A mold outbreak last year in some US containers of Chobani yogurt may have been more dangerous than the company initially acknowledged, according to a scientific study out Tuesday.
The yogurt company issued a voluntary recall of certain products with "best by" dates between September and October 2013 from its Idaho plant.
More than 300 consumers reported bloating, diarrhea and vomiting.
The company said at the time "this type of mold is unlikely to have ill health effects," but agreed to the voluntary recall after customer complaints.
Researchers at Duke University reported in the journal mBio that the mold was actually a type that has been shown to be potentially fatal in people, and when injected into mice it killed some of them and sickened others.
"When we heard about the Chobani recall after reports of people becoming sick from yogurt contaminated with Mucor circinelloides, we thought the M. circinelloides strain could cause more serious problems than one might think," said study author Soo Chan Lee.
Lee obtained a partially eaten container of Chobani from a Texas couple that had been sickened after eating it.
"One of them experienced repeated vomiting and diarrhea for two entire days with two days of missed work; the other was severely nauseated with diarrhea for a few days without vomiting," said the study.
The product expired September 30, 2013, which was in the date range of the recall, and carried the ID number designated for the recall, 16-012.
Lab analysis showed that the strain was Mucor circinelloides f. circinelloides (Mcc).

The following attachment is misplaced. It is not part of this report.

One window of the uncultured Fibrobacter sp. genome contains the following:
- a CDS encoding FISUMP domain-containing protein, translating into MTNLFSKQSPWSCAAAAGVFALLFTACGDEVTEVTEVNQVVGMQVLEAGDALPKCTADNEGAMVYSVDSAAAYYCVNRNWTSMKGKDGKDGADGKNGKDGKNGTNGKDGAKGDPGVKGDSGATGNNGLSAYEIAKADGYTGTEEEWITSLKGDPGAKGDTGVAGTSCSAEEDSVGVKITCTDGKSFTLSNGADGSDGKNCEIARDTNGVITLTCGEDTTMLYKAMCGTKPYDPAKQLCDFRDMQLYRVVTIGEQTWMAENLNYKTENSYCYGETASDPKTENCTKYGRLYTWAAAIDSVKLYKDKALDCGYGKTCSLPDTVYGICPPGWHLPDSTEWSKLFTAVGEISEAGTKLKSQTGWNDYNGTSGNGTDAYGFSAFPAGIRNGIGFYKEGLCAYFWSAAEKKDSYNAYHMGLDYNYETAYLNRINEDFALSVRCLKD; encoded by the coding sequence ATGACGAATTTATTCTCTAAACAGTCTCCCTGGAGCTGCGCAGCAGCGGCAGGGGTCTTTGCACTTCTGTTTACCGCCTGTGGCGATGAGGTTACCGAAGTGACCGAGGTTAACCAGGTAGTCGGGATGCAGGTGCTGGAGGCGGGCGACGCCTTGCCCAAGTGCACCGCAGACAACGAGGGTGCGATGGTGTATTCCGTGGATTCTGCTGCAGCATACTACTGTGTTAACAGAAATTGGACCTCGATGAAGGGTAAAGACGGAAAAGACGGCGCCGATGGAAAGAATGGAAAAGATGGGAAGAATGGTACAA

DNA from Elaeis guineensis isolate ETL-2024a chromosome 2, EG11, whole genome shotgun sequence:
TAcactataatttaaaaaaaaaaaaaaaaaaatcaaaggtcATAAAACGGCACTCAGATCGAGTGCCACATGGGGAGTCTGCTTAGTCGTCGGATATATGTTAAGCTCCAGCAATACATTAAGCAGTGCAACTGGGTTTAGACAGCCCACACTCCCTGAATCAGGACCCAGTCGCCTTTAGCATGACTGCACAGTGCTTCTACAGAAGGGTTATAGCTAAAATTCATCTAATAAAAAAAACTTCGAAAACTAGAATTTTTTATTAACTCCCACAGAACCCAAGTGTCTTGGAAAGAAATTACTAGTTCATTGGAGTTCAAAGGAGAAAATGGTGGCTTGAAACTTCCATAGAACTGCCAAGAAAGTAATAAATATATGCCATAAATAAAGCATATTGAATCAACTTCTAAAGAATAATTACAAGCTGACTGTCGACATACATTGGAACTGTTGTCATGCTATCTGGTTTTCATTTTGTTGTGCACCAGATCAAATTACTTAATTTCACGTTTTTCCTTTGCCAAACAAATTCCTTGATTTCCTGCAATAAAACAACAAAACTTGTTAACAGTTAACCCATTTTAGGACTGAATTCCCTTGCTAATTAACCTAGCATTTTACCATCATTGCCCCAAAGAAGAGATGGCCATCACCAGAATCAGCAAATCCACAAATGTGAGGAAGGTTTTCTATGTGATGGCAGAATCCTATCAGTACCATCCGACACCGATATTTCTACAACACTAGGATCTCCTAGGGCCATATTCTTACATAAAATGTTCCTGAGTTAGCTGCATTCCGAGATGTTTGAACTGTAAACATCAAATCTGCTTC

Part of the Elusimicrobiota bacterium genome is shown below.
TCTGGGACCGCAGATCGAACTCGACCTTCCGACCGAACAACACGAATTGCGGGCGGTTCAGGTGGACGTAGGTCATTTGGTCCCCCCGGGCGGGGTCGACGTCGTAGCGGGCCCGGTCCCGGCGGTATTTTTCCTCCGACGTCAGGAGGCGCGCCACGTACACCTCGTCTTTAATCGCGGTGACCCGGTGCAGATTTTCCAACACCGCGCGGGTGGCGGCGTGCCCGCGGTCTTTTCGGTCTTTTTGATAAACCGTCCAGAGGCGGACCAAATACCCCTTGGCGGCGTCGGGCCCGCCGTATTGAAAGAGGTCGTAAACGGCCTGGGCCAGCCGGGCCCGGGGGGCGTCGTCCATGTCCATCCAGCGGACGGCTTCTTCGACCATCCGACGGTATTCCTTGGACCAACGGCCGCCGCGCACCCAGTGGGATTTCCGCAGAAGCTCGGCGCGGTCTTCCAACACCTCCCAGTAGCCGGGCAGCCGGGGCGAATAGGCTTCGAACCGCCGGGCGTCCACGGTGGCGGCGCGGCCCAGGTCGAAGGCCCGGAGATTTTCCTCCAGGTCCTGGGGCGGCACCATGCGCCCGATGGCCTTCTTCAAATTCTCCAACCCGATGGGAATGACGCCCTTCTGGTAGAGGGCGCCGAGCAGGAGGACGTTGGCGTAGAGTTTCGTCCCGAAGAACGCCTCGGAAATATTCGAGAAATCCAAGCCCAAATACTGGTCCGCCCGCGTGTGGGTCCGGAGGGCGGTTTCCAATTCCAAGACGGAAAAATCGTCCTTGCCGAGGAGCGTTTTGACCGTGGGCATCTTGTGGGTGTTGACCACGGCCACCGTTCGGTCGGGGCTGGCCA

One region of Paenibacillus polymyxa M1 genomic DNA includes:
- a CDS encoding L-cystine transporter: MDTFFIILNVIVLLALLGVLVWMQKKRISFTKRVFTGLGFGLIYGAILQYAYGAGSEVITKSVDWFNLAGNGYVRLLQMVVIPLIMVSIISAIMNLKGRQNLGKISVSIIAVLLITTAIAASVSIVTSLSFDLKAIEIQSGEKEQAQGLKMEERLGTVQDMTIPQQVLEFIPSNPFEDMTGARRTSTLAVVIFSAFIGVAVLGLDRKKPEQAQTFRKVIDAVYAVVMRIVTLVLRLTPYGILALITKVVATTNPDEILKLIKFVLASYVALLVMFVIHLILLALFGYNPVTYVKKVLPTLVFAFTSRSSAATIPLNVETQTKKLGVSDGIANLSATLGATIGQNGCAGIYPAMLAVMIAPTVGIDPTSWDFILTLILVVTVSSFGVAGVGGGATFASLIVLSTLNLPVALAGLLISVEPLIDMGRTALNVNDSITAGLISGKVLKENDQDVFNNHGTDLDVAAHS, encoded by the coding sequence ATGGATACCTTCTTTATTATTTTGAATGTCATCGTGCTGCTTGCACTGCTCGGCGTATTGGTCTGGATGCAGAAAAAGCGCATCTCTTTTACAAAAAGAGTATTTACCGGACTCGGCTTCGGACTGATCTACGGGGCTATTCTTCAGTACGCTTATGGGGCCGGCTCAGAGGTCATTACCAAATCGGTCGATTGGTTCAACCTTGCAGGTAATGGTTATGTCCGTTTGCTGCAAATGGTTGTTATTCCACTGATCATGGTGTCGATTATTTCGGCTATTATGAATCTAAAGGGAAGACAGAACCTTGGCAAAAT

"Unlike other strains of the fungus, that particular subspecies is commonly associated with human infections," said the study.
"Whole-genome sequence analysis of the yogurt isolate confirmed it as being closely related to Mcc and also revealed the possibility that this fungus could produce harmful metabolites that were previously unknown in this species."
Dangers of fungi
The researchers said it remains unclear whether Mucor infection is directly responsible for the illnesses reported in the yogurt outbreak.
However, the study pointed to a series of past case reports in the scientific literature that showed Mucor can "cause fatal fungal infections through ingestion of contaminated foods or medicines."
They also did research on lab mice, showing that the fungus could cause deadly infections when injected into the bloodstream.
When ingested orally by mice, the fungal spores could survive passage through the intestinal tract.
Chobani, however, insisted the recalled yogurt had been "aggressively" tested "with third party experts confirming the absence of foodborne pathogens."
In a statement responding to the study, company vice president Alejandro Mazzotta said, "to our knowledge, there is no evidence, including the results presented in this publication, that the strain in the recalled products causes illness in consumers when ingested."
The company added it had implemented additional microbiological testing at its facilities and "routinely conducts more than 500 microbiological tests daily."
Lee and colleagues said the findings give cause for caution among the general public that fungal pathogens can be dangerous.
"When people think about food-borne pathogens, normally they list bacteria, viruses, and maybe parasites," said Lee.
"However, this incidence indicates that we need to pay more attention to fungi. Fungal pathogens can threaten our health systems as food-borne pathogens."
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"Analysis of a foodborne fungal pathogen outbreak: virulence and genome of a Mucor circinelloides isolate from yogurt," Soo Chan Lee, R. Blake Billmyre, Alicia Li, Sandra Carson, Sean M. Sykes, Eun Young Huh, Piotr Mieczkowski, Dennis C. Ko, Christina A. Cuomo, and Joseph Heitman. mBio, July 8, 2014. DOI:10.1128/mBio.01390-14